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Little is known about the potential health impact of police encounters despite a ubiquitous police presence in many disadvantaged urban environments. In this paper, we assess whether persistent or aggressive interactions with the police are associated with poor mental health outcomes in a sample of primarily low-income communities of colour in Chicago.
Between March 2015 and September 2016, we surveyed 1543 adults in ten diverse Chicago communities using a multistage probability design. The survey had over 350 questions on health and social factors, including police exposure and mental health status. We use sex-stratified logistic regression to examine associations between persistent police exposure (defined as a high number of lifetime police stops) or aggressive police exposure (defined as threat or use of police force during the respondent's most recent police stop) and the presence of post-traumatic stress disorder (PTSD) or depressive symptoms.
Men reporting a high number of lifetime police stops have three times greater odds of current PTSD symptoms compared with men who did not report high lifetime police stops (OR 3.1, 95% CI 1.3–7.6), after adjusting for respondent age, race/ethnicity, education, history of homelessness, prior diagnosis of PTSD and neighbourhood violent crime rate. Women reporting a high number of lifetime police stops have two times greater odds of current PTSD symptoms, although the results are not statistically significant after adjustment (OR 2.0, 95% CI 0.9–4.2). Neither persistent nor aggressive police exposure is significantly associated with current depressive symptoms in our sample.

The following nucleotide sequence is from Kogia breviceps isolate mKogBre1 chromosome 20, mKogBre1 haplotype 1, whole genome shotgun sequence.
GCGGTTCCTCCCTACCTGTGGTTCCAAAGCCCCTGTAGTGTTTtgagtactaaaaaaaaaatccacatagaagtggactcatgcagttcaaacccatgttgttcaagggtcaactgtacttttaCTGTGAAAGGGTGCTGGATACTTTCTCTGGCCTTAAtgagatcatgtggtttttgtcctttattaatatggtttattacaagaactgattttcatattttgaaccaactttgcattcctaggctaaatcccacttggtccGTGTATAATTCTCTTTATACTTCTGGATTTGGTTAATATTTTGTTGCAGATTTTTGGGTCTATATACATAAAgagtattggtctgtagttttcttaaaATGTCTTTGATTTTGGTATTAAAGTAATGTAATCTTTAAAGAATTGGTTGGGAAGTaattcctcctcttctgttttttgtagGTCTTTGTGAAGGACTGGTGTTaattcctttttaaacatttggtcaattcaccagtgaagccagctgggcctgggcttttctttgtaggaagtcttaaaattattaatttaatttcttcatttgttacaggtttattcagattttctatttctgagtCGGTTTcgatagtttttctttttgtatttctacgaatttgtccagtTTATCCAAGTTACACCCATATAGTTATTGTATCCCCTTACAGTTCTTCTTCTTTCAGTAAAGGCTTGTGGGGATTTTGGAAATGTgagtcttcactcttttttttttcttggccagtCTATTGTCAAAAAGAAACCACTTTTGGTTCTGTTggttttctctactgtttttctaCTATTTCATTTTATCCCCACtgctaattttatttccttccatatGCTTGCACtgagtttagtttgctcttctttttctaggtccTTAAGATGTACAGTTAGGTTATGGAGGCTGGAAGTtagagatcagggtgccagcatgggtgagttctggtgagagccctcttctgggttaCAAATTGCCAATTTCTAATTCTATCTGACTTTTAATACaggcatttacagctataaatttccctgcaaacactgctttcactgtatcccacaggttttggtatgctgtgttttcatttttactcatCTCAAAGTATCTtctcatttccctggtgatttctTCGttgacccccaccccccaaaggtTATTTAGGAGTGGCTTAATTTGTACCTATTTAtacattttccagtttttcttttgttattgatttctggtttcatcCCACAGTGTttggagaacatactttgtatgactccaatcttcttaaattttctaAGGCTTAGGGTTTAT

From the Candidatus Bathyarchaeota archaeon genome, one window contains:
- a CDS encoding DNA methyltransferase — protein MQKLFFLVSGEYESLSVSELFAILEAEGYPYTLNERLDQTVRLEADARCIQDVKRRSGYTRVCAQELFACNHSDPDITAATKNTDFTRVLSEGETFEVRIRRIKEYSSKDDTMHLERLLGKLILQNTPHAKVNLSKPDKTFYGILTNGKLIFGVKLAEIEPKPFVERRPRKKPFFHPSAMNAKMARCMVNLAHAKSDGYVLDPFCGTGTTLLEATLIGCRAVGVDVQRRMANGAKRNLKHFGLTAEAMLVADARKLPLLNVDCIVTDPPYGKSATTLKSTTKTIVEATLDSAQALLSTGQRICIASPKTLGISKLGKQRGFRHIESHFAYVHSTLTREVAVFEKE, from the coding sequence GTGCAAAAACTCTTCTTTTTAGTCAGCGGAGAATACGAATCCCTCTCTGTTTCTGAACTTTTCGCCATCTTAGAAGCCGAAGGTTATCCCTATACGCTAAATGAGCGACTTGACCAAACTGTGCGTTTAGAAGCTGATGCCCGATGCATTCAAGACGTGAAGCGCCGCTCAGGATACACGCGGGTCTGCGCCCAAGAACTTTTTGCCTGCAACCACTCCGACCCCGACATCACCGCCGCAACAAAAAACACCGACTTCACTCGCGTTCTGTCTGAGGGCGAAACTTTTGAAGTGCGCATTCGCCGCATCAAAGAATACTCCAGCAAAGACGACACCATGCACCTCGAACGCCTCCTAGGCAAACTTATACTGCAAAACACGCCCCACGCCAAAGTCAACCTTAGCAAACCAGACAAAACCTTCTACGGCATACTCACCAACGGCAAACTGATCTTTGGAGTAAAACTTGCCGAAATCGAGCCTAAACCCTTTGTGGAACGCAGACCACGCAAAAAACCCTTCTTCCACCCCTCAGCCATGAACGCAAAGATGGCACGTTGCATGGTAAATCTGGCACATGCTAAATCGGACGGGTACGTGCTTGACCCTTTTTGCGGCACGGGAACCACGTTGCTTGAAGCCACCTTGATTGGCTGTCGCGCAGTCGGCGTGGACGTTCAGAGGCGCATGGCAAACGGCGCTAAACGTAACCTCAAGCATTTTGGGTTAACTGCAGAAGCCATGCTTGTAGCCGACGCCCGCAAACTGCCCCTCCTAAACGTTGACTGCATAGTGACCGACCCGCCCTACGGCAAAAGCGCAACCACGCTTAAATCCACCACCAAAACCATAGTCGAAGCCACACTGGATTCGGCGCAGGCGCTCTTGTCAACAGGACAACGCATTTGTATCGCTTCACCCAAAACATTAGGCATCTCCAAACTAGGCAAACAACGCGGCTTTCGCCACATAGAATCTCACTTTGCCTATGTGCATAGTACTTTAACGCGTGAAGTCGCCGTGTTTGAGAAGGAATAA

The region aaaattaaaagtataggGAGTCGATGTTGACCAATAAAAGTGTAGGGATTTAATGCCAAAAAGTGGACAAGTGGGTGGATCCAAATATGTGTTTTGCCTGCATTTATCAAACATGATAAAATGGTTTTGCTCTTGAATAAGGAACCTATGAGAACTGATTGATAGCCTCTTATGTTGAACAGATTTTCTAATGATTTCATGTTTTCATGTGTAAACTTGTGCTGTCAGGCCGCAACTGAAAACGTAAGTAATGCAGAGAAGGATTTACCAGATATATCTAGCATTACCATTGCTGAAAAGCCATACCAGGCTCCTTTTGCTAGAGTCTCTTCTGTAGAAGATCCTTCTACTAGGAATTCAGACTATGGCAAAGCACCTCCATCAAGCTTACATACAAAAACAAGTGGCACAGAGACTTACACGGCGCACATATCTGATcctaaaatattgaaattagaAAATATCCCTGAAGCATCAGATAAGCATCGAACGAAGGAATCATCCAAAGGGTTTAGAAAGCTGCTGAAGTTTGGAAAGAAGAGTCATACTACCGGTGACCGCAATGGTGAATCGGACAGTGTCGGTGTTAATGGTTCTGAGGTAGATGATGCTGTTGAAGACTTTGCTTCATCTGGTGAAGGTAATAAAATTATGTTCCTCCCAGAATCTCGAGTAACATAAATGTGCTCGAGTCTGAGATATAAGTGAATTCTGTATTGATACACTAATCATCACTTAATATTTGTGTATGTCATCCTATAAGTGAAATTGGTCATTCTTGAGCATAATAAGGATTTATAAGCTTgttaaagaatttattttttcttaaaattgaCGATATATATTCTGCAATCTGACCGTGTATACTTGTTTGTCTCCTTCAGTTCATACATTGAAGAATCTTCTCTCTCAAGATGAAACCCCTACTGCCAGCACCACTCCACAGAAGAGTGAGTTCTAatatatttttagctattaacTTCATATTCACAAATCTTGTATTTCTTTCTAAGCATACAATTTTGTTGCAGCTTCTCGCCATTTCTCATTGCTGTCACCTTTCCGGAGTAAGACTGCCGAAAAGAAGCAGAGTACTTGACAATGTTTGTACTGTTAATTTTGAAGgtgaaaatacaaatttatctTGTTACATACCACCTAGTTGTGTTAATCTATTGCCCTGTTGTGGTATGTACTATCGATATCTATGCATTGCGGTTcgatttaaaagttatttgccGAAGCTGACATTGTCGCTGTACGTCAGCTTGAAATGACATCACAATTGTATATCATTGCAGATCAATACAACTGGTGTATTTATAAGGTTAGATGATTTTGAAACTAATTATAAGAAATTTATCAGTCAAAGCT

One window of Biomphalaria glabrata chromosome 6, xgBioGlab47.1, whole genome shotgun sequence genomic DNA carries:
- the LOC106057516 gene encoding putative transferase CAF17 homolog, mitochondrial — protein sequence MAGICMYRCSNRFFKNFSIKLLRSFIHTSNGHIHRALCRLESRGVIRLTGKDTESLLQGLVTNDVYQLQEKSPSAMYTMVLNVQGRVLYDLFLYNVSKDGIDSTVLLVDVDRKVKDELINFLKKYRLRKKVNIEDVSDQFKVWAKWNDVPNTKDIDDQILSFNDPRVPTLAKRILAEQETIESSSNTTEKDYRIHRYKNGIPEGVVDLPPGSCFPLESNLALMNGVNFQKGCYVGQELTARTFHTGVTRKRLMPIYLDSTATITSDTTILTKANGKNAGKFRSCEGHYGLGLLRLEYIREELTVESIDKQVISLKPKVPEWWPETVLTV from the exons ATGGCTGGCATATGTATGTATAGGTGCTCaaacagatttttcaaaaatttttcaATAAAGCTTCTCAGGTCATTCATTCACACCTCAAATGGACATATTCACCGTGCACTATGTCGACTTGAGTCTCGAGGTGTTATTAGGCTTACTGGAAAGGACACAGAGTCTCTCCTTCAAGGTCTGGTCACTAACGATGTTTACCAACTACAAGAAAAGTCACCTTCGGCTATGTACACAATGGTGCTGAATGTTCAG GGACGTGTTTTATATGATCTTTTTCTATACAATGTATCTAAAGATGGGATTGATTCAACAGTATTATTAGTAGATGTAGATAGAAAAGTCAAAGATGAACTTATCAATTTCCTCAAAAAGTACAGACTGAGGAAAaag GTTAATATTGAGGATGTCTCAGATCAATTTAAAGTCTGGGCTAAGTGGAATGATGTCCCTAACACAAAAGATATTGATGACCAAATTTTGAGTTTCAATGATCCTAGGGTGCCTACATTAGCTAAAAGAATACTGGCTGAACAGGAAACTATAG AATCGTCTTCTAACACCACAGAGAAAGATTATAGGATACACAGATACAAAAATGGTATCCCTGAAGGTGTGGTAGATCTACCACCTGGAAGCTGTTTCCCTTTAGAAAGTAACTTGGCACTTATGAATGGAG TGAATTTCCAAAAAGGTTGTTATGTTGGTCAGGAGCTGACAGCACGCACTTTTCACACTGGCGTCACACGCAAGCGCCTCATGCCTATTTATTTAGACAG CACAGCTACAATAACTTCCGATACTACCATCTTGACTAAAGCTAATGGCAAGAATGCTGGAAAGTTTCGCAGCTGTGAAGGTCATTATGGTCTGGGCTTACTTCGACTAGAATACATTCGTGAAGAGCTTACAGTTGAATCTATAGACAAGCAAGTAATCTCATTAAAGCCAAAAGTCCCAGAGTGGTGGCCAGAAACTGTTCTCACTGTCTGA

Our findings support existing preliminary evidence of an association between high lifetime police stops and PTSD symptoms. If future research can confirm as causal, these results have considerable public health implications given the frequent interaction between police and residents in disadvantaged communities in large urban areas.
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